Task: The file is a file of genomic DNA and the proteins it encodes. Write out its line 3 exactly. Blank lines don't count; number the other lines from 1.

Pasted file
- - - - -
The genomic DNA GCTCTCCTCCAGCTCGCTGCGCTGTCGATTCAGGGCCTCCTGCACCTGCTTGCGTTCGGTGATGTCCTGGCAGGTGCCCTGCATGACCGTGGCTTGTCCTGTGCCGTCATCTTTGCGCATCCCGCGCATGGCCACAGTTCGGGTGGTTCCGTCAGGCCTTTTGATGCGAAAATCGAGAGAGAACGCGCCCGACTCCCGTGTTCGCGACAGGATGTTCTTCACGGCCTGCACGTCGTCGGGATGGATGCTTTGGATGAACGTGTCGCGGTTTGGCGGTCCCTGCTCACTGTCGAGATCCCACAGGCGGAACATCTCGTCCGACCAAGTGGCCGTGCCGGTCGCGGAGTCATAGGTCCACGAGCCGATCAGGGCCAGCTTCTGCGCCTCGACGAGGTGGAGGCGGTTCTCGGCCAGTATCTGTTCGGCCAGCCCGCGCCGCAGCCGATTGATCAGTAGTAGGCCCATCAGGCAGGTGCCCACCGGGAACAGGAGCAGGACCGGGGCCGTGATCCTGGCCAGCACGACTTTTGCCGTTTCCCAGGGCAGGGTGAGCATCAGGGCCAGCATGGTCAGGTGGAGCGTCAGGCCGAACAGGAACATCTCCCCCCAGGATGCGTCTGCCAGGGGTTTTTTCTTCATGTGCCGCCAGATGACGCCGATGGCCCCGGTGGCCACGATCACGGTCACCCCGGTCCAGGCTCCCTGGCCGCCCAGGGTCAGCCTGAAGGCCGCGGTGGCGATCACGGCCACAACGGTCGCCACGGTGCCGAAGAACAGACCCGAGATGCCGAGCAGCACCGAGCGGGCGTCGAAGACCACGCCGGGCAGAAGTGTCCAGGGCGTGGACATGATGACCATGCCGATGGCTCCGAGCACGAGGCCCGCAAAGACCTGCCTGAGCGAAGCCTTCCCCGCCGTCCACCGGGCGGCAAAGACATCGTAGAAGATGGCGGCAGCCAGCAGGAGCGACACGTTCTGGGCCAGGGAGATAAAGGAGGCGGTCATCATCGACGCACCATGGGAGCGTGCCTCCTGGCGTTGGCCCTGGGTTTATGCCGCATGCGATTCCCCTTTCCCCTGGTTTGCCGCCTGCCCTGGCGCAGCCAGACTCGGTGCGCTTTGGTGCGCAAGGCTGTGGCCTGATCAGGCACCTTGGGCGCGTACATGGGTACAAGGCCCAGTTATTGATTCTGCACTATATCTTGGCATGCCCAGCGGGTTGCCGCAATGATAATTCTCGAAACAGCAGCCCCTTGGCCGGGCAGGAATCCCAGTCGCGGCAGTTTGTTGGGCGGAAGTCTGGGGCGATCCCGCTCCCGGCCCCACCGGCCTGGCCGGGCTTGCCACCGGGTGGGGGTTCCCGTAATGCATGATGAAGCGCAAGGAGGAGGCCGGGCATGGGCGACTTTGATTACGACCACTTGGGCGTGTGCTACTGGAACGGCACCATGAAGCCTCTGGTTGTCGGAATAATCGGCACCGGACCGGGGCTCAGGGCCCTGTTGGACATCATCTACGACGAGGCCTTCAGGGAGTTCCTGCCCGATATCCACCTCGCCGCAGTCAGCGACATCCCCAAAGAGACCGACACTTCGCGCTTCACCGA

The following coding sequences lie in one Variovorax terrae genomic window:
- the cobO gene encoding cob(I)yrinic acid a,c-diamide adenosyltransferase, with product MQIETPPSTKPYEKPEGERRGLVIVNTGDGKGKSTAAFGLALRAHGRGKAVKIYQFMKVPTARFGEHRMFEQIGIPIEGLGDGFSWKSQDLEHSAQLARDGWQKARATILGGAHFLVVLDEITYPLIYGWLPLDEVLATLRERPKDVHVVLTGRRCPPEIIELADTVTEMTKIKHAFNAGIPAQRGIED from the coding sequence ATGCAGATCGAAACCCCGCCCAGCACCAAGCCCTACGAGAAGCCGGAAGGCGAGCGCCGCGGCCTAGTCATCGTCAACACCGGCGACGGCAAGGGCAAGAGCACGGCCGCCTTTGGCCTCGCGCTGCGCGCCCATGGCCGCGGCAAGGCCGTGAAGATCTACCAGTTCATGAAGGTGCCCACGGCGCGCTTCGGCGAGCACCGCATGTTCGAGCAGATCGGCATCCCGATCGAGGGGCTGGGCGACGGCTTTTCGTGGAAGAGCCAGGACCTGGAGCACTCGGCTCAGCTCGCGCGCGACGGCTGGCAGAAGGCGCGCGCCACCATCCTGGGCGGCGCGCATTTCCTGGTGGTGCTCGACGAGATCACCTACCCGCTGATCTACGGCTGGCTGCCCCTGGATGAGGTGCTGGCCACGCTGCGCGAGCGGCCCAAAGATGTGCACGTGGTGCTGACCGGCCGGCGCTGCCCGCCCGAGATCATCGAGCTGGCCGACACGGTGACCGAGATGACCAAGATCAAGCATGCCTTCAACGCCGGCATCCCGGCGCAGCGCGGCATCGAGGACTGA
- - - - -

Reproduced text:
- the cobO gene encoding cob(I)yrinic acid a,c-diamide adenosyltransferase, with product MQIETPPSTKPYEKPEGERRGLVIVNTGDGKGKSTAAFGLALRAHGRGKAVKIYQFMKVPTARFGEHRMFEQIGIPIEGLGDGFSWKSQDLEHSAQLARDGWQKARATILGGAHFLVVLDEITYPLIYGWLPLDEVLATLRERPKDVHVVLTGRRCPPEIIELADTVTEMTKIKHAFNAGIPAQRGIED from the coding sequence ATGCAGATCGAAACCCCGCCCAGCACCAAGCCCTACGAGAAGCCGGAAGGCGAGCGCCGCGGCCTAGTCATCGTCAACACCGGCGACGGCAAGGGCAAGAGCACGGCCGCCTTTGGCCTCGCGCTGCGCGCCCATGGCCGCGGCAAGGCCGTGAAGATCTACCAGTTCATGAAGGTGCCCACGGCGCGCTTCGGCGAGCACCGCATGTTCGAGCAGATCGGCATCCCGATCGAGGGGCTGGGCGACGGCTTTTCGTGGAAGAGCCAGGACCTGGAGCACTCGGCTCAGCTCGCGCGCGACGGCTGGCAGAAGGCGCGCGCCACCATCCTGGGCGGCGCGCATTTCCTGGTGGTGCTCGACGAGATCACCTACCCGCTGATCTACGGCTGGCTGCCCCTGGATGAGGTGCTGGCCACGCTGCGCGAGCGGCCCAAAGATGTGCACGTGGTGCTGACCGGCCGGCGCTGCCCGCCCGAGATCATCGAGCTGGCCGACACGGTGACCGAGATGACCAAGATCAAGCATGCCTTCAACGCCGGCATCCCGGCGCAGCGCGGCATCGAGGACTGA